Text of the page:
As she went, great thorns had made wounds in hands and feet, so
that ruby drops fell from them and mingled with the large tears of dew
that hung on the grass edges that she trod.

    She passed by terrace and lawn and bower, till she came to the
baser courts and quadrangles where the service of the castle was done.
The draw-well was at rest after its day’s labour. In the two buckets,
left standing for chance use during the night, water was wrinkling in
the light of a grey moon. As she was crossing the open, a white hound
came and lapped in one of the pails, drew out his head, and yawned
with the water dripping off his jowl. Innygreth shivered, for he had
not nosed her in passing, and she knew that this was the hound of
death waiting till midnight should strike.

    By the chapel’s west front she passed down more steps, and, crossing
the garth, saw a lantern, and two men working under its beams. She
stayed then, and saw how with pick and spade they had made room
enough in the ground for a man to lie. The mould, as they threw it out
fell over her bare feet. ‘The midnight brings rain!’ said one of the
diggers, looking up. And Innygreth turned her about and went swiftly,
having looked into a living man’s grave.

    Then came she to the guard-house, passing between the two sentinels
who stood there with crossed pikes. And at the door of her knight’s cell
she halted, bidding herself have patience; for she knew that presently
the jailor must come with the wine and the last loaf which Sir Percyn
might eat ere he broke fast on the morrow in the fair house of God
amid the company of His saints.

    So she leaned her ear to the door, and heard calm breathing within.
Then, even in her present distress, she had joy, thanking fate that had
let her hold come fast on a heart so noble as this.

    Presently came the jailor, carrying the spare meal that was to be
Sir Percyn’s last; and he opened the door softly, and set it down by
the bed, sighing to himself that so fair a youth was presently to die,
for all that knew Sir Percyn loved him well.

    Ye know well, how where he had let one in he locked in two.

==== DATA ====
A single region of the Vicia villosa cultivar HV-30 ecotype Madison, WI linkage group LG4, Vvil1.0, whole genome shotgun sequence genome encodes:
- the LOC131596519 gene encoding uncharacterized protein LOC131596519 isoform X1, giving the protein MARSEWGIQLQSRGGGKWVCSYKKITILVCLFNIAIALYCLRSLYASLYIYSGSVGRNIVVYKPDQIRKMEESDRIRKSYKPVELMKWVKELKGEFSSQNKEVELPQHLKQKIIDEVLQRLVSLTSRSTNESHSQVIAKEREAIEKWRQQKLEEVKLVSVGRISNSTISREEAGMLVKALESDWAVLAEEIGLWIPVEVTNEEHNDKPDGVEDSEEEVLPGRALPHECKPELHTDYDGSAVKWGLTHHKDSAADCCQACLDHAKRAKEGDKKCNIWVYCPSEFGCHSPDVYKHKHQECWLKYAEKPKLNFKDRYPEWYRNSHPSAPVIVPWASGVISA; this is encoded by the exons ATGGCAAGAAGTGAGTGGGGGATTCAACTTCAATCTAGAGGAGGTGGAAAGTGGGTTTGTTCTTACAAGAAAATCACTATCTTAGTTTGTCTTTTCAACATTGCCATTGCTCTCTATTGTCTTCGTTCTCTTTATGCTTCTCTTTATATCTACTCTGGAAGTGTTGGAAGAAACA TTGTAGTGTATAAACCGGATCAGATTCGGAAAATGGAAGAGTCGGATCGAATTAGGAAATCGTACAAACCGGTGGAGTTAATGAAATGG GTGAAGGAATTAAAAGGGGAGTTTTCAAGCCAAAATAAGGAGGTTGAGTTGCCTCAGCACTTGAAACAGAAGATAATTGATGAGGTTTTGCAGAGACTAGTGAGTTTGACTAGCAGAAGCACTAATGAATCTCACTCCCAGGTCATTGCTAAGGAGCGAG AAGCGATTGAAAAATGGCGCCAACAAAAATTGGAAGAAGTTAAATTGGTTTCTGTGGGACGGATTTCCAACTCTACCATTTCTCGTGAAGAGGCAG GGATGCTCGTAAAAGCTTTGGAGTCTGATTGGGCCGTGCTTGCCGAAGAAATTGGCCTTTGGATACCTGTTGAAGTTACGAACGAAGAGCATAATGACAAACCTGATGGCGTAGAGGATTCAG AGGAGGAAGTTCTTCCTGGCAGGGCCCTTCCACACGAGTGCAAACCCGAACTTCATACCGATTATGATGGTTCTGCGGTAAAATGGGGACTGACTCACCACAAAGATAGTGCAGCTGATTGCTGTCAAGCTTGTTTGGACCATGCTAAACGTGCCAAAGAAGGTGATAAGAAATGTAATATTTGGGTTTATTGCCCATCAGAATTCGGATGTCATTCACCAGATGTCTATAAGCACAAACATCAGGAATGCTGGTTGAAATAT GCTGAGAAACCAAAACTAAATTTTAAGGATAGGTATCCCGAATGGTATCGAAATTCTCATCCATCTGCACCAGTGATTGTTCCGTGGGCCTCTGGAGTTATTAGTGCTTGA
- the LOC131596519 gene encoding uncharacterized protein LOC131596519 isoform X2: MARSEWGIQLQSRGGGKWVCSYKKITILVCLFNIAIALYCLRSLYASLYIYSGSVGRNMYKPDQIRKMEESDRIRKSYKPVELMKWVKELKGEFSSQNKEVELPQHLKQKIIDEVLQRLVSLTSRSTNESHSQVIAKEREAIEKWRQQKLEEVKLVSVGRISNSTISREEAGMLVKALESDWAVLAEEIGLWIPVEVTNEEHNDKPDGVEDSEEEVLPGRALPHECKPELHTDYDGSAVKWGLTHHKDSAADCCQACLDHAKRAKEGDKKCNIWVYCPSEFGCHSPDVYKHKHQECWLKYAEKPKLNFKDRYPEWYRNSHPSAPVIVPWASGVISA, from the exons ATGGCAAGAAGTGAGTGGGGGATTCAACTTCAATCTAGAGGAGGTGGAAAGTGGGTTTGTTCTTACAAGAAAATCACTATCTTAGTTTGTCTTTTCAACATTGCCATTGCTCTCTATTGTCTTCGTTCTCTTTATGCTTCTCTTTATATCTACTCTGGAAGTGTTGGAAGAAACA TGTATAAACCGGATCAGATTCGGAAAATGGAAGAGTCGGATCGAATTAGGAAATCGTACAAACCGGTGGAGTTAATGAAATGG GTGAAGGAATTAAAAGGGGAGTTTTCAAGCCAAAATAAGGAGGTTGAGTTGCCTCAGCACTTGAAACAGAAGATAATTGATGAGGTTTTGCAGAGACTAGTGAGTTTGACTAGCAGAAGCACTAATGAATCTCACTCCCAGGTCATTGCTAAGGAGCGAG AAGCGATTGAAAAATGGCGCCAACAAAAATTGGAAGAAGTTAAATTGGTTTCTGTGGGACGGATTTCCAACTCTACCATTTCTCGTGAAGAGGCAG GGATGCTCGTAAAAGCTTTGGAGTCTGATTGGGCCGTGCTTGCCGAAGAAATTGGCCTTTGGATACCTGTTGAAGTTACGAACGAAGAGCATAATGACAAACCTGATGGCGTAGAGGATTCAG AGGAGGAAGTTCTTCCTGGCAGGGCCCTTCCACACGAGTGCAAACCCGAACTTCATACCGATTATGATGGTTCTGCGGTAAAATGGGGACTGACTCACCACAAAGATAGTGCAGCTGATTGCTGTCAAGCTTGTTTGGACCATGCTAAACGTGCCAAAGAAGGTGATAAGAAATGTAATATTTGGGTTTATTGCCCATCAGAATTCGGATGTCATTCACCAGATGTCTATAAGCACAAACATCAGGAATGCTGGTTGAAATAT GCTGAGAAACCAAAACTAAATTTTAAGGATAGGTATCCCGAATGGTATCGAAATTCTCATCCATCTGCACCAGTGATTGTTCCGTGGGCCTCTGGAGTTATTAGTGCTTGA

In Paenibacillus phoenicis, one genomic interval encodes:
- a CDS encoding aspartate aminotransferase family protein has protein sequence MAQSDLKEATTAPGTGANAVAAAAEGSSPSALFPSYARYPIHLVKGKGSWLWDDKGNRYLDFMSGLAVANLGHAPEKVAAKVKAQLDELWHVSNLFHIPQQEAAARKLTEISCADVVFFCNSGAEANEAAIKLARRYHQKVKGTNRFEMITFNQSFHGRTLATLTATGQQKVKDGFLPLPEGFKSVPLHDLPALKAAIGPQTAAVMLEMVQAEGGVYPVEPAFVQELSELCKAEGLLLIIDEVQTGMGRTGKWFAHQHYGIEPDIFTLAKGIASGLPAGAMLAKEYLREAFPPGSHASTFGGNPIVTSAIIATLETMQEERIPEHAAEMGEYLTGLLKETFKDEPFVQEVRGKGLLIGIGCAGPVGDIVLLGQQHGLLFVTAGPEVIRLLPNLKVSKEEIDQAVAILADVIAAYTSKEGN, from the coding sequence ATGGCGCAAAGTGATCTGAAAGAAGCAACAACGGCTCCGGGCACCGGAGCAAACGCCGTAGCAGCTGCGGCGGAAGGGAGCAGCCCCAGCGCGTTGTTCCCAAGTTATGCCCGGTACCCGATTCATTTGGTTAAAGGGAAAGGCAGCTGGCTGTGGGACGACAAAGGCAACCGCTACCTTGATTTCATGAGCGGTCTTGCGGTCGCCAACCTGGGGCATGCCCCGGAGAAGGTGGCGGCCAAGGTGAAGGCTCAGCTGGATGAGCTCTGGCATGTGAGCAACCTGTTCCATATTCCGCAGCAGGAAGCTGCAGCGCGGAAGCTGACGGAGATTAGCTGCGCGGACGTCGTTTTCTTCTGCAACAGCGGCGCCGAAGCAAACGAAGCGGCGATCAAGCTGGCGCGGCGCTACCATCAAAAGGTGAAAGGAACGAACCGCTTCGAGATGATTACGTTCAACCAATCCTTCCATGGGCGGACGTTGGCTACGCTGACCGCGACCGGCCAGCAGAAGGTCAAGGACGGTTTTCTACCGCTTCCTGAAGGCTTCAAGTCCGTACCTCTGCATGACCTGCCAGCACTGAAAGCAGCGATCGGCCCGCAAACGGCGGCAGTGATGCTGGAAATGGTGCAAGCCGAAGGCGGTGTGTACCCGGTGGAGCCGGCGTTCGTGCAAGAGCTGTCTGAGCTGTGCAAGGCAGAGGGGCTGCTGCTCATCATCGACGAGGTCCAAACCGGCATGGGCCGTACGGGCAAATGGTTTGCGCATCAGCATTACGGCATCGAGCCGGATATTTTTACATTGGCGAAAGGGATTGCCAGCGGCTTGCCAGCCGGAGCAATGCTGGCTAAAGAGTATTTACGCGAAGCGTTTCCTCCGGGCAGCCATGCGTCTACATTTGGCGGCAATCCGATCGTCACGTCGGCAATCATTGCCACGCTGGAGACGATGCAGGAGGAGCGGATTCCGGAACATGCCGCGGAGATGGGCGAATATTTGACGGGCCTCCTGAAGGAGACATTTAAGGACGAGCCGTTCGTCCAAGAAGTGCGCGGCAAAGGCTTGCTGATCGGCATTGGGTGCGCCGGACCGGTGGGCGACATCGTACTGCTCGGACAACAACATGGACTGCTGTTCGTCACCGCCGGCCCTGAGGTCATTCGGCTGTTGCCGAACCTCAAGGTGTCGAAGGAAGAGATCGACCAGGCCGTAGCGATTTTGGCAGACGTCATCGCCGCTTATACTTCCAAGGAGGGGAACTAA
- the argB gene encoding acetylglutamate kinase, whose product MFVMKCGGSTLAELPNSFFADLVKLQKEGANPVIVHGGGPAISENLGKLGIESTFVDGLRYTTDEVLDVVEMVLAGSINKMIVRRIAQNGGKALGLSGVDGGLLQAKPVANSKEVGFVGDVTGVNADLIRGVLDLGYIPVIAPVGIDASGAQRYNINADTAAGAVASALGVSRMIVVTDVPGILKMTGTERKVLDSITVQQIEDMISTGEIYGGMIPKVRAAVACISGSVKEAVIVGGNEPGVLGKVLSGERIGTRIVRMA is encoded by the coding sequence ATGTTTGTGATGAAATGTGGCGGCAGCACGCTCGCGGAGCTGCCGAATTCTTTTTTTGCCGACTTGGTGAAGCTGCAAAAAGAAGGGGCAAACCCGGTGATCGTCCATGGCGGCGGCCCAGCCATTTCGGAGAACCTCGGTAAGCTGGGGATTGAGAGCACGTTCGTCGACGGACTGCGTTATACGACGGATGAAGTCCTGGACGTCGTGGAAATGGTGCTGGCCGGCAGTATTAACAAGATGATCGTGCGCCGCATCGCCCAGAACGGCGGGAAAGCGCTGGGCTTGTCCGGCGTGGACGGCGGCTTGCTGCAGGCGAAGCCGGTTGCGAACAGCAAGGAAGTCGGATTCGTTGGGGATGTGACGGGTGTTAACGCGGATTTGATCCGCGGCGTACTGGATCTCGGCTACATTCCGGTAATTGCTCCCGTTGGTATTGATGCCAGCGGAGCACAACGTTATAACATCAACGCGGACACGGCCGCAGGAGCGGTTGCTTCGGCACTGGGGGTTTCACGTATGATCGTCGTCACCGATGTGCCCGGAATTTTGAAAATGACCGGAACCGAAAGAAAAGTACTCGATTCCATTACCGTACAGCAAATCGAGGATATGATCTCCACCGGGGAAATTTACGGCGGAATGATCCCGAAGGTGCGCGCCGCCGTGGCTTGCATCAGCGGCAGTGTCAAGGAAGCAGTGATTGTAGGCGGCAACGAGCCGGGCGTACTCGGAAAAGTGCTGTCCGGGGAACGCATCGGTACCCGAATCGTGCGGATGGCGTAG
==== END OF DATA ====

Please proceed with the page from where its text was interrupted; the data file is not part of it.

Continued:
She, indeed, sat down on the bed watching Sir Percyn’s face; and,
feeling the coldness of the prison walls striking into her, she took
up her knight’s cloak to lay over her shoulders, and covered up


her feet with the rest of his garments that he had taken off ere he
lay down.

    Presently she heard the blessing of her own name breathed through
his sleep, and at that leaned down her face into the hollow of his palm
where it lay upon the coverlet, and kissed it as one kisses the shrines of
saints. In a while it closed softly upon her features, as a sensitive plant
over the visiting bee whose honey it would take, and a waking voice
said, ‘Is it Innygreth that is here?’

    ‘Even she, and sorrow!’ moaned the Princess, and laid her face
against his.

    ‘O beloved,’ he said, ‘keep those dear eyes dry!’ For thick tears
traced over him from under her lids, and even then a spot of blood
from her hand showed upon his as he reached up to stroke her face.
Then he started, clasping her. ‘How art thou wounded, beloved, he
cried, ‘if this cometh from thee?’

    She answered : ‘The roses, by which thou earnest to me, I climbed
down to thee.’ ‘Oh, blessed sad chance!’ he cried, embracing her; ‘for
now mine eyes have seen the sweet colour of thy blood, shed out of
dear veins for love of me!’ And as his arms clung round her in bitter
sweet joy at that last meeting, he said, ‘Thou art cold, love, and
trembling, for thy meek body is all but naked in this house of death
where I am held captive!’ But she said, ‘What does cold or pain
matter any more? Now I am by thy side it matters not; and when
thou art gone, neither will it matter then. I have failed to win thy
freedom or mine. I have failed in all but to dig thy grave in the chapel
garth by the light of this grey moon!’ ‘But,’ said he, ‘though I had
failed in all, having gained thee I should be happier in my end than
all they who live, not knowing thy sweetness.’

    Thus these lovers, each unto each, the saddest sweet things that
hearts may make lips speak when parting comes to them. And the
Princess took from him a lock of his hair, to have for ever on her heart
when he was not there. And he said, ‘Beloved, hast thou it safe?’ In